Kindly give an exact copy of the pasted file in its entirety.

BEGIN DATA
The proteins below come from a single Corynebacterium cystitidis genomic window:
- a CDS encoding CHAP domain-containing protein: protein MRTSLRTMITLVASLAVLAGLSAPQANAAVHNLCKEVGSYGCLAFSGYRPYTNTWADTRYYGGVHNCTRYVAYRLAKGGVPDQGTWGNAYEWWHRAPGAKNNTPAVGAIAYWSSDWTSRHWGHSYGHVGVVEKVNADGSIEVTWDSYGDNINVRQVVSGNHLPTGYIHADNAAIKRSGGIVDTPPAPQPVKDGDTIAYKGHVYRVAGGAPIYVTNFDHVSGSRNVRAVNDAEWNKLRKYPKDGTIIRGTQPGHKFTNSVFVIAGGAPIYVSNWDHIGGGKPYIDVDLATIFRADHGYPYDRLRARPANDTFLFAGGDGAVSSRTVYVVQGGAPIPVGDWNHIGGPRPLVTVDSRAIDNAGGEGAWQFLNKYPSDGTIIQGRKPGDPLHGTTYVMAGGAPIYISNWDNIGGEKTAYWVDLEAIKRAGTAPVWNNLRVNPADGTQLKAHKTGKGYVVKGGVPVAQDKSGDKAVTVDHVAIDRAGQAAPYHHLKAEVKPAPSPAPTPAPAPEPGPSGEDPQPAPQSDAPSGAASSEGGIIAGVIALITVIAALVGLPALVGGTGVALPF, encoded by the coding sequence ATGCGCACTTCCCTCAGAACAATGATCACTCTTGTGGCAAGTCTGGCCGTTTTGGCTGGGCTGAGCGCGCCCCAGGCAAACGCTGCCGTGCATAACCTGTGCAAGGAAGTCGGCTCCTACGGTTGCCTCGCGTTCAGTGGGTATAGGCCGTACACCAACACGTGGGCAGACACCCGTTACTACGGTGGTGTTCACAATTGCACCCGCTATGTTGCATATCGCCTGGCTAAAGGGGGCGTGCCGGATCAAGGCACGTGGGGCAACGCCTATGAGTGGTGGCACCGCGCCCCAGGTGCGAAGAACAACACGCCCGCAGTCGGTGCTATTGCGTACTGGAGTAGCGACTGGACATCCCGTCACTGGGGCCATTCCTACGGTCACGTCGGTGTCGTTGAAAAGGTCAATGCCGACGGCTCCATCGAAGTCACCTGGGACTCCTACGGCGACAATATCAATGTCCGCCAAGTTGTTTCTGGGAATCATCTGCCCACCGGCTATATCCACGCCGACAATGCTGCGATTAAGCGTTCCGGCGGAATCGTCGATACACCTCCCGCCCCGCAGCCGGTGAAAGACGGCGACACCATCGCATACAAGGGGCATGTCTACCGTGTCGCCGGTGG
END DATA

The proteins below come from a single Corynebacterium cystitidis genomic window:
- a CDS encoding CHAP domain-containing protein: protein MRTSLRTMITLVASLAVLAGLSAPQANAAVHNLCKEVGSYGCLAFSGYRPYTNTWADTRYYGGVHNCTRYVAYRLAKGGVPDQGTWGNAYEWWHRAPGAKNNTPAVGAIAYWSSDWTSRHWGHSYGHVGVVEKVNADGSIEVTWDSYGDNINVRQVVSGNHLPTGYIHADNAAIKRSGGIVDTPPAPQPVKDGDTIAYKGHVYRVAGGAPIYVTNFDHVSGSRNVRAVNDAEWNKLRKYPKDGTIIRGTQPGHKFTNSVFVIAGGAPIYVSNWDHIGGGKPYIDVDLATIFRADHGYPYDRLRARPANDTFLFAGGDGAVSSRTVYVVQGGAPIPVGDWNHIGGPRPLVTVDSRAIDNAGGEGAWQFLNKYPSDGTIIQGRKPGDPLHGTTYVMAGGAPIYISNWDNIGGEKTAYWVDLEAIKRAGTAPVWNNLRVNPADGTQLKAHKTGKGYVVKGGVPVAQDKSGDKAVTVDHVAIDRAGQAAPYHHLKAEVKPAPSPAPTPAPAPEPGPSGEDPQPAPQSDAPSGAASSEGGIIAGVIALITVIAALVGLPALVGGTGVALPF, encoded by the coding sequence ATGCGCACTTCCCTCAGAACAATGATCACTCTTGTGGCAAGTCTGGCCGTTTTGGCTGGGCTGAGCGCGCCCCAGGCAAACGCTGCCGTGCATAACCTGTGCAAGGAAGTCGGCTCCTACGGTTGCCTCGCGTTCAGTGGGTATAGGCCGTACACCAACACGTGGGCAGACACCCGTTACTACGGTGGTGTTCACAATTGCACCCGCTATGTTGCATATCGCCTGGCTAAAGGGGGCGTGCCGGATCAAGGCACGTGGGGCAACGCCTATGAGTGGTGGCACCGCGCCCCAGGTGCGAAGAACAACACGCCCGCAGTCGGTGCTATTGCGTACTGGAGTAGCGACTGGACATCCCGTCACTGGGGCCATTCCTACGGTCACGTCGGTGTCGTTGAAAAGGTCAATGCCGACGGCTCCATCGAAGTCACCTGGGACTCCTACGGCGACAATATCAATGTCCGCCAAGTTGTTTCTGGGAATCATCTGCCCACCGGCTATATCCACGCCGACAATGCTGCGATTAAGCGTTCCGGCGGAATCGTCGATACACCTCCCGCCCCGCAGCCGGTGAAAGACGGCGACACCATCGCATACAAGGGGCATGTCTACCGTGTCGCCGGTGG